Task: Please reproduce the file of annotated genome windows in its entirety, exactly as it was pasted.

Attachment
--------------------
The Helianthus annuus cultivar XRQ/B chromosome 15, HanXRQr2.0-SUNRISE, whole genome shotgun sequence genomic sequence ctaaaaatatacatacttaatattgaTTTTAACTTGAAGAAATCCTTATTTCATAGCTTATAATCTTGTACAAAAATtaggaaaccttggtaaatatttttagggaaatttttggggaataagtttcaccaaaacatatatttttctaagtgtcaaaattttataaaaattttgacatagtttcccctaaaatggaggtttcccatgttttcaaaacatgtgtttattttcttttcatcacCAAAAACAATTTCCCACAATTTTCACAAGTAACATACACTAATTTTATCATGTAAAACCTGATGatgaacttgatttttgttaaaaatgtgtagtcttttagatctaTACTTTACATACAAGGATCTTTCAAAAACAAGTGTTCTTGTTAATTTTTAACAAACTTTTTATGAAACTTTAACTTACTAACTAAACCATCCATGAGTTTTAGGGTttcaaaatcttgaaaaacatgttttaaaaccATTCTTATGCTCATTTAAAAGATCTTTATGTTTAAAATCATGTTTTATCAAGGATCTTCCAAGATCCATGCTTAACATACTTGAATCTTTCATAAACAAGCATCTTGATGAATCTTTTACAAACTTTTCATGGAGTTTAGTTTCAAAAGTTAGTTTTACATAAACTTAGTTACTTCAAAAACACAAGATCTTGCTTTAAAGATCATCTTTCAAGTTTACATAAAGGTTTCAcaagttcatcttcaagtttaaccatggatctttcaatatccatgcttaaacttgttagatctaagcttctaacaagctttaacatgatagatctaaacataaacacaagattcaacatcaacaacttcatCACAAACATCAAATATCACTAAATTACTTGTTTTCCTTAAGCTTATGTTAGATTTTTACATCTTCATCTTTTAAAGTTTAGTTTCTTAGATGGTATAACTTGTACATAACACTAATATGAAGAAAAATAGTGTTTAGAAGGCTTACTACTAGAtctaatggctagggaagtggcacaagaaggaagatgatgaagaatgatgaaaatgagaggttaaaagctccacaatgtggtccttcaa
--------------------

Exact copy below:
The Helianthus annuus cultivar XRQ/B chromosome 15, HanXRQr2.0-SUNRISE, whole genome shotgun sequence genomic sequence ctaaaaatatacatacttaatattgaTTTTAACTTGAAGAAATCCTTATTTCATAGCTTATAATCTTGTACAAAAATtaggaaaccttggtaaatatttttagggaaatttttggggaataagtttcaccaaaacatatatttttctaagtgtcaaaattttataaaaattttgacatagtttcccctaaaatggaggtttcccatgttttcaaaacatgtgtttattttcttttcatcacCAAAAACAATTTCCCACAATTTTCACAAGTAACATACACTAATTTTATCATGTAAAACCTGATGatgaacttgatttttgttaaaaatgtgtagtcttttagatctaTACTTTACATACAAGGATCTTTCAAAAACAAGTGTTCTTGTTAATTTTTAACAAACTTTTTATGAAACTTTAACTTACTAACTAAACCATCCATGAGTTTTAGGGTttcaaaatcttgaaaaacatgttttaaaaccATTCTTATGCTCATTTAAAAGATCTTTATGTTTAAAATCATGTTTTATCAAGGATCTTCCAAGATCCATGCTTAACATACTTGAATCTTTCATAAACAAGCATCTTGATGAATCTTTTACAAACTTTTCATGGAGTTTAGTTTCAAAAGTTAGTTTTACATAAACTTAGTTACTTCAAAAACACAAGATCTTGCTTTAAAGATCATCTTTCAAGTTTACATAAAGGTTTCAcaagttcatcttcaagtttaaccatggatctttcaatatccatgcttaaacttgttagatctaagcttctaacaagctttaacatgatagatctaaacataaacacaagattcaacatcaacaacttcatCACAAACATCAAATATCACTAAATTACTTGTTTTCCTTAAGCTTATGTTAGATTTTTACATCTTCATCTTTTAAAGTTTAGTTTCTTAGATGGTATAACTTGTACATAACACTAATATGAAGAAAAATAGTGTTTAGAAGGCTTACTACTAGAtctaatggctagggaagtggcacaagaaggaagatgatgaagaatgatgaaaatgagaggttaaaagctccacaatgtggtccttcaa